Cluster Analysis & Unsupervised Machine Learning in R
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Cluster analysis is one of the most used techniques to segment data in a multivariate analysis. It is an example of unsupervised machine learning and has widespread application in business analytics. Cluster analysis is a method of grouping a set of objects similar to each other. Precisely, it tries to identify homogeneous groups of cases such as observations, participants, and respondents. In this post, I will take you through the two most important clustering techniques using R. These are:
Hierarchical Clustering: The method identifies a cluster within a cluster. It groups data over a variety of scales by creating a cluster tree or dendrogram. For instance, wine can be subcategorized as Fortified Wine, Sparkling Wine or Still Wine depending on their similar composition. Hierarchical clustering is further categorized as Agglomerative clustering and Divisive clustering, based on bottom-up or top-down approach.
Partitional Clustering: This method constructs a partition of n objects into a set of K clusters. The most popular partitional clustering is K-means. In this, each cluster is associated with a centroid while each point is assigned to the cluster with the closest centroid. The clustering requires specifying the number of clusters to be extracted in advance.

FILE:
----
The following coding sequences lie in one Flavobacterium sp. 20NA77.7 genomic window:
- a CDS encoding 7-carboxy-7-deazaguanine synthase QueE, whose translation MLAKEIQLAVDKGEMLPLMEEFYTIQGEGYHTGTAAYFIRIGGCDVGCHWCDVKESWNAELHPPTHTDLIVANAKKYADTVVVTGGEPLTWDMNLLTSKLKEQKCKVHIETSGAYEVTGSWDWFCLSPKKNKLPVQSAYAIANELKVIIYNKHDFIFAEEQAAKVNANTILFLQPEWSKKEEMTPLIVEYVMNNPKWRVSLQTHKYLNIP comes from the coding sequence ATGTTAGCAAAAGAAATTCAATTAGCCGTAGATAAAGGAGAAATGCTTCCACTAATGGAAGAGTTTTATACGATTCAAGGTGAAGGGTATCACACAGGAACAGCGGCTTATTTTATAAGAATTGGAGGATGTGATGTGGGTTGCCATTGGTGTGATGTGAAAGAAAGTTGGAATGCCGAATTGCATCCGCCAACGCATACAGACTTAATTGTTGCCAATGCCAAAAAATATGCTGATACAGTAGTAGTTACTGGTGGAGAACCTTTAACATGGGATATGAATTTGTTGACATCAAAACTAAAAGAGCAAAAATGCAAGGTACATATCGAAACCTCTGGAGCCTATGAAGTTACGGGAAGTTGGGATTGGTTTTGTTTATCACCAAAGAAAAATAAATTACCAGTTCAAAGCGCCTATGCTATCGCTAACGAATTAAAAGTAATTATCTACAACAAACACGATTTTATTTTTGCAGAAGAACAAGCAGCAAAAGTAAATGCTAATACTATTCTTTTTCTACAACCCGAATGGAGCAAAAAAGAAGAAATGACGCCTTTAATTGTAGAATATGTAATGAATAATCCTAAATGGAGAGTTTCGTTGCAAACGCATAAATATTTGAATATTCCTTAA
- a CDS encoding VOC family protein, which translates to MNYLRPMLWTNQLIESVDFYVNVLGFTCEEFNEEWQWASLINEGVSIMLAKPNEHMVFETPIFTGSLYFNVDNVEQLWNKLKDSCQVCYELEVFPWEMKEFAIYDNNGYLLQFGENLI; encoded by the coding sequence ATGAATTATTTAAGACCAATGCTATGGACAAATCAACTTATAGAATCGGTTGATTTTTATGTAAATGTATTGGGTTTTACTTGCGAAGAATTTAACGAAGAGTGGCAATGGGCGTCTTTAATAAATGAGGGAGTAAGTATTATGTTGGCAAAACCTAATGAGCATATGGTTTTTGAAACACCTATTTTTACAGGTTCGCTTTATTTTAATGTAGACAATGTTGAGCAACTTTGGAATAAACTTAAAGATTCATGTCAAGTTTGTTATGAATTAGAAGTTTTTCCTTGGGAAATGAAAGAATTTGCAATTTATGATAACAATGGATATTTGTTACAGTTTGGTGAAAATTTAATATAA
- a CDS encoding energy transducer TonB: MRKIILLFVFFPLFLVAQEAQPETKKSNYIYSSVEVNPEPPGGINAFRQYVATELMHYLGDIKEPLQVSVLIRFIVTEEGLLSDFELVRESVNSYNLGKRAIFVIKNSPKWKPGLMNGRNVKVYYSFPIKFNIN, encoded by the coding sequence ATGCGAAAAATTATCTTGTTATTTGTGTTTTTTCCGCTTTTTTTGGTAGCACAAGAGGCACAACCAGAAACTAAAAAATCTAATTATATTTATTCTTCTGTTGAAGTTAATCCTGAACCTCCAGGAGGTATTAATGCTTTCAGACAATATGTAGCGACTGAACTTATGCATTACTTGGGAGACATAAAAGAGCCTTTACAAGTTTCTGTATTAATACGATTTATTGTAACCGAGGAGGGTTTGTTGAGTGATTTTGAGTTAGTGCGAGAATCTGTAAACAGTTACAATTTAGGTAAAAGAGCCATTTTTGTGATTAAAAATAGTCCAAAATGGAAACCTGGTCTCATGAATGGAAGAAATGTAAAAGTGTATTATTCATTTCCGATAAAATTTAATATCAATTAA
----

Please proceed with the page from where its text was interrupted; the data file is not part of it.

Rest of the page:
The difference between the two clustering methods is that the K-means clustering handles larger datasets compared to hierarchical clustering. So, let’s go ahead and use both of them one by one. For cluster analysis, I will use “iris” dataset available in the list of R Datasets Package. There are also other datasets available in the package. But this one is a famous dataset used in many statistical classification techniques in machine learning. It consists of the measurements of 50 flowers based on three species in centimeters. These three species are setosa, versicolor, and virginica.